Staring Out the Shanghai Window Looking for Froth

Monday, June 22

I just summonsed the blog document because, as it turns out, I forgot to put all those Game of Thrones episodes through the cloud and they’re unwatchable… and I just finished the first of the books and couldn’t find an English bookstore to grab the second.  My head is filled with a yearning for dragons, but that’s okay because it seems appropriate on a flight from Shanghai to Bangkok.

I’m at the wing seat and we’re way over the clouds so I can’t see much, but the wing itself is funny in that, despite the giant Chinese characters that dominate the decor, the “NO STEP” warning is linguistically directed to those who are presumably the only ones dumb enough to venture out for a mid-flight stroll.  Or plummet.  I guess you could try it once…

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I haven’t written for awhile because of the wall-to-wall awesomeness and idiocy I’ve put myself through.  It started as I awoke for my real last day at Shinagawa Gakuen, the Saturday farewell party.  Despite my annoyance surrounding the circumstances, it was really very sweet and thoughtful.  There are some absolutely lovely people in Japan.

They treated us like rock stars at the Grammys: we were celebrated for the sake of ceremony and the people, and nobody was allowed to talk too much.  Still, when 500 tiny people are singing and swaying at you and 500 more are graciously honoring your presence behind them, you can’t help but feel good about intentions and the world.  Singing kindergartners should be a non-negotiable presence at every international summit.  

After that, we were led upstairs to further celebration, complete with gifts, food, and a delicious fruit tart concocted by the woman whom I refuse to further disparage because upon reflection, I realize that bossy or not, her intentions were good.  She gave us a ton of time and effort and by complaining about that just because it doesn’t fit my personality, I’m the asshole.  My apologies to someone who hopefully never knows that she needs them.

I’m also kind of embarrassed at my childlike behavior at this ceremony, but I can’t bring myself to regret it because it was the hardest I’ve laughed in months.  See, this kid next to me said something, and it was a rude thing, but he didn’t say it to be rude or funny or to cause trouble; he just sort of said it to himself in such complete wonder and astonishment that he’d even had the thought that I absolutely lost my mind laughing.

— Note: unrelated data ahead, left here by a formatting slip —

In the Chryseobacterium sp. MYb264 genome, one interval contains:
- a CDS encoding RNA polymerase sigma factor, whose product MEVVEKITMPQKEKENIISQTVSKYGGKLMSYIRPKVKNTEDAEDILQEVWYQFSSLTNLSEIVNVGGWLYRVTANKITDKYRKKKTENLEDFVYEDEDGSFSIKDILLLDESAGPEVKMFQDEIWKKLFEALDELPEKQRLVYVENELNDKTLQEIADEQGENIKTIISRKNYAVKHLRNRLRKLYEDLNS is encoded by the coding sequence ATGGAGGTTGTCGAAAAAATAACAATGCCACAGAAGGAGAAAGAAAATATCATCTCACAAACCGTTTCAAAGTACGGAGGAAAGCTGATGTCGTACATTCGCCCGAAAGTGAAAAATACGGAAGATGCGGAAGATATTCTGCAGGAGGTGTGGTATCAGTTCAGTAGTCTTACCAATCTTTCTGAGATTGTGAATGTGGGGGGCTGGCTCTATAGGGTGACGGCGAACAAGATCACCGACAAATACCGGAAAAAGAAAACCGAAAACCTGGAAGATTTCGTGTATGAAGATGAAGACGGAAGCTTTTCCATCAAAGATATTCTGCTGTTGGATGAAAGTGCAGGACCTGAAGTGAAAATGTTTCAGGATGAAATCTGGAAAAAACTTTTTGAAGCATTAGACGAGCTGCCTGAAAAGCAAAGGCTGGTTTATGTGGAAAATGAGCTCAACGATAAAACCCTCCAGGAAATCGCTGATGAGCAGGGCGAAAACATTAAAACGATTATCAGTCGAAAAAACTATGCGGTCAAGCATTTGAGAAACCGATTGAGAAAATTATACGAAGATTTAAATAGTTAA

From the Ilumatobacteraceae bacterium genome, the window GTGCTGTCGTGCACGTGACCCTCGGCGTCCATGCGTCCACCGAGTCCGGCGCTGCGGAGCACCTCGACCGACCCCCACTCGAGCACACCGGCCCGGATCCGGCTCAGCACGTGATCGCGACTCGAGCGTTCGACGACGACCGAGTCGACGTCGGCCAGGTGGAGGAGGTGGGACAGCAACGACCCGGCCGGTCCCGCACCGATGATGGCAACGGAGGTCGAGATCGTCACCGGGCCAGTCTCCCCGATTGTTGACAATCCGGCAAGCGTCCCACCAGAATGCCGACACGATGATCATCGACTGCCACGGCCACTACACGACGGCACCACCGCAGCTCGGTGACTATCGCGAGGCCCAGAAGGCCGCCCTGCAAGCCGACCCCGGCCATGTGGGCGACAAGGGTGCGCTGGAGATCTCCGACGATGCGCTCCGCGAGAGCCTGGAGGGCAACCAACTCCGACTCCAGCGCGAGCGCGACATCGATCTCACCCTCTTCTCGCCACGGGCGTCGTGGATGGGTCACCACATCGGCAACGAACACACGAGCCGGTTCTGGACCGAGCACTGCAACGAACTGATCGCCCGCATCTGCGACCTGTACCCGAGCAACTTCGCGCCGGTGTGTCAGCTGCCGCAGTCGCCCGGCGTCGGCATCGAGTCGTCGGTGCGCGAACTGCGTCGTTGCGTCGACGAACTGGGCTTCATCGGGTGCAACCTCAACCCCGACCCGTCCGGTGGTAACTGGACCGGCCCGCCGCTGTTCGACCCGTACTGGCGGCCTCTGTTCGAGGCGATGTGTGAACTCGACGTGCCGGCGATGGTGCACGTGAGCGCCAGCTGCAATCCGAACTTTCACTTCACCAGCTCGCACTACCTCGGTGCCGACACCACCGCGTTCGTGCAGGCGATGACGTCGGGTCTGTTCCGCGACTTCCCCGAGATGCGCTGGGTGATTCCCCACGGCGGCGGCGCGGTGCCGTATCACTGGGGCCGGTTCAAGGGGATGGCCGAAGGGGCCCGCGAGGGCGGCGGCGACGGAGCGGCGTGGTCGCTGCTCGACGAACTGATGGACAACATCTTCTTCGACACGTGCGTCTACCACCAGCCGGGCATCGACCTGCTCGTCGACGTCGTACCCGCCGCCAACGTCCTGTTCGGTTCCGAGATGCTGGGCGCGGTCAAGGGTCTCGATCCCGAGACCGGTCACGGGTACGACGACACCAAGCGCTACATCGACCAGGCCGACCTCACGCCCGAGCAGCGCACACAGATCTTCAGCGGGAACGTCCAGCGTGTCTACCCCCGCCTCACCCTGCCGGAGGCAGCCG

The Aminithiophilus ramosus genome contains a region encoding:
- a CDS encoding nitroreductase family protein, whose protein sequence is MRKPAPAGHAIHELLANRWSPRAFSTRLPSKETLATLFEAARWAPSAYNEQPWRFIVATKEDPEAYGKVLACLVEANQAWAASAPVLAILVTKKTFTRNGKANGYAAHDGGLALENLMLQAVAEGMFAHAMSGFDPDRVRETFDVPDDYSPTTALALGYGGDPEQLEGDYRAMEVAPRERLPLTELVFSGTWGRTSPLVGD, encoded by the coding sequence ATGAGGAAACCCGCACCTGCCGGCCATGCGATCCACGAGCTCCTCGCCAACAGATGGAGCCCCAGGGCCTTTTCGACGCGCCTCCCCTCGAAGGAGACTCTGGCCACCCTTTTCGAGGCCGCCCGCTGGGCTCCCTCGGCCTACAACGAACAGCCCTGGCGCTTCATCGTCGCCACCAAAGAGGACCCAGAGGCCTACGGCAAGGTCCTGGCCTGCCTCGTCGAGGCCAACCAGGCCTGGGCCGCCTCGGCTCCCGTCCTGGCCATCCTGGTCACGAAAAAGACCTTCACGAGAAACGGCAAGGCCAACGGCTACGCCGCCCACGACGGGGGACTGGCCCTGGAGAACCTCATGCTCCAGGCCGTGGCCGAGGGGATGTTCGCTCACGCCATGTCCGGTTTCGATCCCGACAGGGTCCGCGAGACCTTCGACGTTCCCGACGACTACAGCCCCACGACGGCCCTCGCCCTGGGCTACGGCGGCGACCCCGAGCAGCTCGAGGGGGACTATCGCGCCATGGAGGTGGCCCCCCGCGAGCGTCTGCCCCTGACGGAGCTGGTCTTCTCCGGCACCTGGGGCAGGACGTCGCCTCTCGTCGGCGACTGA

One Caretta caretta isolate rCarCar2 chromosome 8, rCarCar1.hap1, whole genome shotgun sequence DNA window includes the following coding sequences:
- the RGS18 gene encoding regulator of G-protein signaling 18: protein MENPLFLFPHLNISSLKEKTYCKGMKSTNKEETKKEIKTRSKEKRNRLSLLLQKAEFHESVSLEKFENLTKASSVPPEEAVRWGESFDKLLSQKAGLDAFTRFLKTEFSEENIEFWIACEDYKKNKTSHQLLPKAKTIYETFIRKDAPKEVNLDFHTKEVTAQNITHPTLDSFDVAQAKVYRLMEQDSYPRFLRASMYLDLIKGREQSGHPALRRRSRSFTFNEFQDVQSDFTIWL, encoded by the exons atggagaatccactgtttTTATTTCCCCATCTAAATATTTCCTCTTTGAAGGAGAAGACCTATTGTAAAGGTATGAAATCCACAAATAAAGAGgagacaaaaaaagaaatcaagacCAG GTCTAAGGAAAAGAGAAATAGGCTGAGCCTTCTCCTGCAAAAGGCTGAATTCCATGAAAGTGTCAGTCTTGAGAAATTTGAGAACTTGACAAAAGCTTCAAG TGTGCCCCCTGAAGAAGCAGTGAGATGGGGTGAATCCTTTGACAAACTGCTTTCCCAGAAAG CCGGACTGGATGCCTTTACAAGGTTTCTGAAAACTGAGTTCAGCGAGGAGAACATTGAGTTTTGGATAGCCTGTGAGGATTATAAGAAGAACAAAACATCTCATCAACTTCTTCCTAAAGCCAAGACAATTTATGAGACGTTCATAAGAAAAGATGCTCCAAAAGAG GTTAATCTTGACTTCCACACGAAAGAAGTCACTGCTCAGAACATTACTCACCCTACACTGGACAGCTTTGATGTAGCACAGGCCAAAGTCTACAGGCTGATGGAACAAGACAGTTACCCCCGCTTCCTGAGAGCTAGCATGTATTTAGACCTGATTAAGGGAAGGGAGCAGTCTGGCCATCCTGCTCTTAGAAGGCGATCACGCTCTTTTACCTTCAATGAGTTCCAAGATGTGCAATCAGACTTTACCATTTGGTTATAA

It was like being in church when you’re not allowed to laugh, and it makes you laugh all the harder… head down, shoulders shaking, occasional snort escaping fiercely… which then sets you off anew.

Shameful, but oh, hey- it was good.

I also got to say my farewells to my favorite kid, this kid:

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who is maybe the most outgoing and personable child in the world, and if I ever deign to become a kidnapper, this little dude’s my first target.  He’s one of those children with a heart of gold, with no idea that there’s anything bad in the world so he treats it accordingly.  He’s also hilarious, winking ostentatiously when you look at him and bursting into ABBA song and dance at the slightest provocation.  

But alas!  It was time for my final farewell, and off to grab the first of three trains to the monkeys.

On the same note, I’m ending this entry now.  Chinese planes serve a weird meal of individually wrapped unidentifiables, but most people don’t die, and I like those odds.  More later on my idiocy and the macaques. 

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One thought on “Staring Out the Shanghai Window Looking for Froth

  1. Colleen Foster says:

    So glad you attended the last day of festivities! You look great in the pictures. Japan must agree with you. Did you know that Andy spent time in Thailand either after college or his MBA?

    Like

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